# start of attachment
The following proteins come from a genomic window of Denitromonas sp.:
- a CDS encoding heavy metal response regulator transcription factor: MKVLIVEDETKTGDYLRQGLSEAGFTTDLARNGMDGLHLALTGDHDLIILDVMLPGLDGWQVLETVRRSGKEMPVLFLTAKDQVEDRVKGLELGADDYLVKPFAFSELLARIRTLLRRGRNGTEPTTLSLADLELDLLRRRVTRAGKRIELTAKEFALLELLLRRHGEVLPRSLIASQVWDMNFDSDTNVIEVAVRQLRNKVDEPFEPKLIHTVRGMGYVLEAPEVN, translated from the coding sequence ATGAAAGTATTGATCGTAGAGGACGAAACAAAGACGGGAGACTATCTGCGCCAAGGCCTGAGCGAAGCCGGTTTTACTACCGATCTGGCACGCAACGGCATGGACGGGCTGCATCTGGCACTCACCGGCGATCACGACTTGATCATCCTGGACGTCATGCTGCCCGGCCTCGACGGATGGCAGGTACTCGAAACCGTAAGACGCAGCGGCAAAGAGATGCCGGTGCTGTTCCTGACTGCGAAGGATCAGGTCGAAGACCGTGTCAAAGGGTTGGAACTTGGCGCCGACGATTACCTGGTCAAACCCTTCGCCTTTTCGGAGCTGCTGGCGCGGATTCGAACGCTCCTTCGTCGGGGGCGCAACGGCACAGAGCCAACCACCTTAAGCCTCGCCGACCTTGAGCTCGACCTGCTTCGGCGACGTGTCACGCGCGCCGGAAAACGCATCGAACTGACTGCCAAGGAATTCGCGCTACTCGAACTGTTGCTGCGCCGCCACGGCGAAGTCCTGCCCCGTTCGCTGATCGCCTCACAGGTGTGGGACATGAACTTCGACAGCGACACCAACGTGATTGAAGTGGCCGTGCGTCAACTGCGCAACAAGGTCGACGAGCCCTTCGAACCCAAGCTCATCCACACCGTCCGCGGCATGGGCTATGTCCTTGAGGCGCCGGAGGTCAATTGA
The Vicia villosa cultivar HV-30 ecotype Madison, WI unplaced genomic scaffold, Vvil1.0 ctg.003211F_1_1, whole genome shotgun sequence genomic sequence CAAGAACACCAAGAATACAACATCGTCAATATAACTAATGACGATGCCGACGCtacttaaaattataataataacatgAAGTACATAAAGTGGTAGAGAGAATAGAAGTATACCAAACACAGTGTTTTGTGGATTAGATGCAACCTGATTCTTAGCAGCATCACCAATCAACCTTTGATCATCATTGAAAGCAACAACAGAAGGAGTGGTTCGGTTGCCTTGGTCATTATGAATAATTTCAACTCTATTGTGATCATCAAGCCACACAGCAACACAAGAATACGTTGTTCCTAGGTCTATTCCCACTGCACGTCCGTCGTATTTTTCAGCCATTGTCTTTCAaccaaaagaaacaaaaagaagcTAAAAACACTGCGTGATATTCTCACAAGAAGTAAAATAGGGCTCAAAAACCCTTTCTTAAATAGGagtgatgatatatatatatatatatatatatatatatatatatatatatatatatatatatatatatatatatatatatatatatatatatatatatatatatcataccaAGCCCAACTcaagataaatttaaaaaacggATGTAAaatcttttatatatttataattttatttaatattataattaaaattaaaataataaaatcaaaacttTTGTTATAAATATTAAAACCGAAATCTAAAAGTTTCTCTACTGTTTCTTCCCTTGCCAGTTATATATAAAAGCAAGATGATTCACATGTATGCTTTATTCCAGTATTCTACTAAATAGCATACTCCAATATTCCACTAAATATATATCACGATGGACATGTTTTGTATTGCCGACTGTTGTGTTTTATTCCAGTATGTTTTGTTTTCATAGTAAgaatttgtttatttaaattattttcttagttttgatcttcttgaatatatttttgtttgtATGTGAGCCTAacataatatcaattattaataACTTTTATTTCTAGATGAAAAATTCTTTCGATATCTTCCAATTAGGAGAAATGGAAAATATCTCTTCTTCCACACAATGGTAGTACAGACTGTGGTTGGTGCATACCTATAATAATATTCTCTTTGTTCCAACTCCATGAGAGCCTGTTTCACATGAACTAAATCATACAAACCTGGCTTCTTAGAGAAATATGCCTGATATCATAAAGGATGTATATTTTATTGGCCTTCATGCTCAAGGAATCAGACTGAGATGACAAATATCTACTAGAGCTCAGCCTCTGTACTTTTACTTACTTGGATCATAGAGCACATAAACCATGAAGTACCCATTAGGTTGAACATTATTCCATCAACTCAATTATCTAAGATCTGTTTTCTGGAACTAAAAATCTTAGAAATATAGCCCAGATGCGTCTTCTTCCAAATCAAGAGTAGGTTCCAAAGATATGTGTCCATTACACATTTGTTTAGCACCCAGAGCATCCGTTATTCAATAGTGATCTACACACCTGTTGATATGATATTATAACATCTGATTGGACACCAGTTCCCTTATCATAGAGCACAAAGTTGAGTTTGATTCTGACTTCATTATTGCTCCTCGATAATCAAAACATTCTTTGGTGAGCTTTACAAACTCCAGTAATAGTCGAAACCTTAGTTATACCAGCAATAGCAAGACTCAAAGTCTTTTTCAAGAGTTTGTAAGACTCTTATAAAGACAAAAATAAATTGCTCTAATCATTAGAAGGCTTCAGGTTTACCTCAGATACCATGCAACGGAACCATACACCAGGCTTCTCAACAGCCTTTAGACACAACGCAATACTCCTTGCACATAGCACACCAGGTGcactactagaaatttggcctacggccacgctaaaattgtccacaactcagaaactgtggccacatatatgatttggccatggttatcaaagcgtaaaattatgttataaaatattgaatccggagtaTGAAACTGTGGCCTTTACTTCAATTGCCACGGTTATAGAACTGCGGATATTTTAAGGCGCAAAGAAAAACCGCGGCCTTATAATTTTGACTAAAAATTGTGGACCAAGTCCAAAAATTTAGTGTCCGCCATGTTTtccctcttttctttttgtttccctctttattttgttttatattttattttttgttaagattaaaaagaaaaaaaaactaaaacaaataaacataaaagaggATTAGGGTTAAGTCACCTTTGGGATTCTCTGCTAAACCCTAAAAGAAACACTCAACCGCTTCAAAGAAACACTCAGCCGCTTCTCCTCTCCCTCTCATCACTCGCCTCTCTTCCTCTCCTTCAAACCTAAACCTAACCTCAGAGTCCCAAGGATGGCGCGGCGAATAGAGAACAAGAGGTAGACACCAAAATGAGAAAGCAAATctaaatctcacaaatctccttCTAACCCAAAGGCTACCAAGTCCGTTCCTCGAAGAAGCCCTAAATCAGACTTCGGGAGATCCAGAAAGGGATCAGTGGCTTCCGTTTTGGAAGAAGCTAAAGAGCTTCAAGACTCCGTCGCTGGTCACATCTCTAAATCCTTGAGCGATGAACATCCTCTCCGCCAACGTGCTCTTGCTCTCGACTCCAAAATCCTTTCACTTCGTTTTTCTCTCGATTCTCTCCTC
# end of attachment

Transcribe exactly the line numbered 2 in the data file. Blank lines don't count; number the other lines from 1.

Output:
- a CDS encoding heavy metal response regulator transcription factor: MKVLIVEDETKTGDYLRQGLSEAGFTTDLARNGMDGLHLALTGDHDLIILDVMLPGLDGWQVLETVRRSGKEMPVLFLTAKDQVEDRVKGLELGADDYLVKPFAFSELLARIRTLLRRGRNGTEPTTLSLADLELDLLRRRVTRAGKRIELTAKEFALLELLLRRHGEVLPRSLIASQVWDMNFDSDTNVIEVAVRQLRNKVDEPFEPKLIHTVRGMGYVLEAPEVN, translated from the coding sequence ATGAAAGTATTGATCGTAGAGGACGAAACAAAGACGGGAGACTATCTGCGCCAAGGCCTGAGCGAAGCCGGTTTTACTACCGATCTGGCACGCAACGGCATGGACGGGCTGCATCTGGCACTCACCGGCGATCACGACTTGATCATCCTGGACGTCATGCTGCCCGGCCTCGACGGATGGCAGGTACTCGAAACCGTAAGACGCAGCGGCAAAGAGATGCCGGTGCTGTTCCTGACTGCGAAGGATCAGGTCGAAGACCGTGTCAAAGGGTTGGAACTTGGCGCCGACGATTACCTGGTCAAACCCTTCGCCTTTTCGGAGCTGCTGGCGCGGATTCGAACGCTCCTTCGTCGGGGGCGCAACGGCACAGAGCCAACCACCTTAAGCCTCGCCGACCTTGAGCTCGACCTGCTTCGGCGACGTGTCACGCGCGCCGGAAAACGCATCGAACTGACTGCCAAGGAATTCGCGCTACTCGAACTGTTGCTGCGCCGCCACGGCGAAGTCCTGCCCCGTTCGCTGATCGCCTCACAGGTGTGGGACATGAACTTCGACAGCGACACCAACGTGATTGAAGTGGCCGTGCGTCAACTGCGCAACAAGGTCGACGAGCCCTTCGAACCCAAGCTCATCCACACCGTCCGCGGCATGGGCTATGTCCTTGAGGCGCCGGAGGTCAATTGA